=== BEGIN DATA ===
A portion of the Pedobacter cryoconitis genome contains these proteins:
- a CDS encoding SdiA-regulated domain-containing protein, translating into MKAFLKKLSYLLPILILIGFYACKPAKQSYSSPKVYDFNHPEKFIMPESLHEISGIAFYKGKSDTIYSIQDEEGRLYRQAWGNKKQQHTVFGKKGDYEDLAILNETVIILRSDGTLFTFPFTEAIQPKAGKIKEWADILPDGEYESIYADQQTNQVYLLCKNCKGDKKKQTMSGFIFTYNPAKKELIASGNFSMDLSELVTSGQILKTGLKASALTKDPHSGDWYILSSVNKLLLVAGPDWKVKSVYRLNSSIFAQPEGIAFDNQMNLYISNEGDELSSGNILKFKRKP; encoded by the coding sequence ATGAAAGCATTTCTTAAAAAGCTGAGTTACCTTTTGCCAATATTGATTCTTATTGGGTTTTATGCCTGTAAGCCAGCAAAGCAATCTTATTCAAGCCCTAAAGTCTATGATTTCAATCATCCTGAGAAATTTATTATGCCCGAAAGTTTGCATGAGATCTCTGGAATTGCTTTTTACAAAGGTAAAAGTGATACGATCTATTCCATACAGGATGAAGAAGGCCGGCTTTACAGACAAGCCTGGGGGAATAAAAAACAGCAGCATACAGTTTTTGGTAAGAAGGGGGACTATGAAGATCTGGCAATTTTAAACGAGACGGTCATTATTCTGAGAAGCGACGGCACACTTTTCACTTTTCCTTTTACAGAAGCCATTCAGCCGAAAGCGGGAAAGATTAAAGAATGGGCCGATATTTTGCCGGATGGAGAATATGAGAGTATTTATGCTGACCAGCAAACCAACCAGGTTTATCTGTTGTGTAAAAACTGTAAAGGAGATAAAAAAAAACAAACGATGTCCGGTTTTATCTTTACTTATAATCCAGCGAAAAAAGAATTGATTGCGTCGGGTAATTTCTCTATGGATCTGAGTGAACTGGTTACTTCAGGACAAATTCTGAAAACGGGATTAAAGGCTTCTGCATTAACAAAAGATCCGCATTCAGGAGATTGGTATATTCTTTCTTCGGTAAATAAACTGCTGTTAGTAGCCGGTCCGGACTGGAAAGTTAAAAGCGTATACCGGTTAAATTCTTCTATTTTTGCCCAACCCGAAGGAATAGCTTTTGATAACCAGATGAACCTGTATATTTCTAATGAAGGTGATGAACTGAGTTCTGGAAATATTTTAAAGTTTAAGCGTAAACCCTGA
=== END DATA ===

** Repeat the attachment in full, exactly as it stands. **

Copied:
A portion of the Pedobacter cryoconitis genome contains these proteins:
- a CDS encoding SdiA-regulated domain-containing protein, translating into MKAFLKKLSYLLPILILIGFYACKPAKQSYSSPKVYDFNHPEKFIMPESLHEISGIAFYKGKSDTIYSIQDEEGRLYRQAWGNKKQQHTVFGKKGDYEDLAILNETVIILRSDGTLFTFPFTEAIQPKAGKIKEWADILPDGEYESIYADQQTNQVYLLCKNCKGDKKKQTMSGFIFTYNPAKKELIASGNFSMDLSELVTSGQILKTGLKASALTKDPHSGDWYILSSVNKLLLVAGPDWKVKSVYRLNSSIFAQPEGIAFDNQMNLYISNEGDELSSGNILKFKRKP; encoded by the coding sequence ATGAAAGCATTTCTTAAAAAGCTGAGTTACCTTTTGCCAATATTGATTCTTATTGGGTTTTATGCCTGTAAGCCAGCAAAGCAATCTTATTCAAGCCCTAAAGTCTATGATTTCAATCATCCTGAGAAATTTATTATGCCCGAAAGTTTGCATGAGATCTCTGGAATTGCTTTTTACAAAGGTAAAAGTGATACGATCTATTCCATACAGGATGAAGAAGGCCGGCTTTACAGACAAGCCTGGGGGAATAAAAAACAGCAGCATACAGTTTTTGGTAAGAAGGGGGACTATGAAGATCTGGCAATTTTAAACGAGACGGTCATTATTCTGAGAAGCGACGGCACACTTTTCACTTTTCCTTTTACAGAAGCCATTCAGCCGAAAGCGGGAAAGATTAAAGAATGGGCCGATATTTTGCCGGATGGAGAATATGAGAGTATTTATGCTGACCAGCAAACCAACCAGGTTTATCTGTTGTGTAAAAACTGTAAAGGAGATAAAAAAAAACAAACGATGTCCGGTTTTATCTTTACTTATAATCCAGCGAAAAAAGAATTGATTGCGTCGGGTAATTTCTCTATGGATCTGAGTGAACTGGTTACTTCAGGACAAATTCTGAAAACGGGATTAAAGGCTTCTGCATTAACAAAAGATCCGCATTCAGGAGATTGGTATATTCTTTCTTCGGTAAATAAACTGCTGTTAGTAGCCGGTCCGGACTGGAAAGTTAAAAGCGTATACCGGTTAAATTCTTCTATTTTTGCCCAACCCGAAGGAATAGCTTTTGATAACCAGATGAACCTGTATATTTCTAATGAAGGTGATGAACTGAGTTCTGGAAATATTTTAAAGTTTAAGCGTAAACCCTGA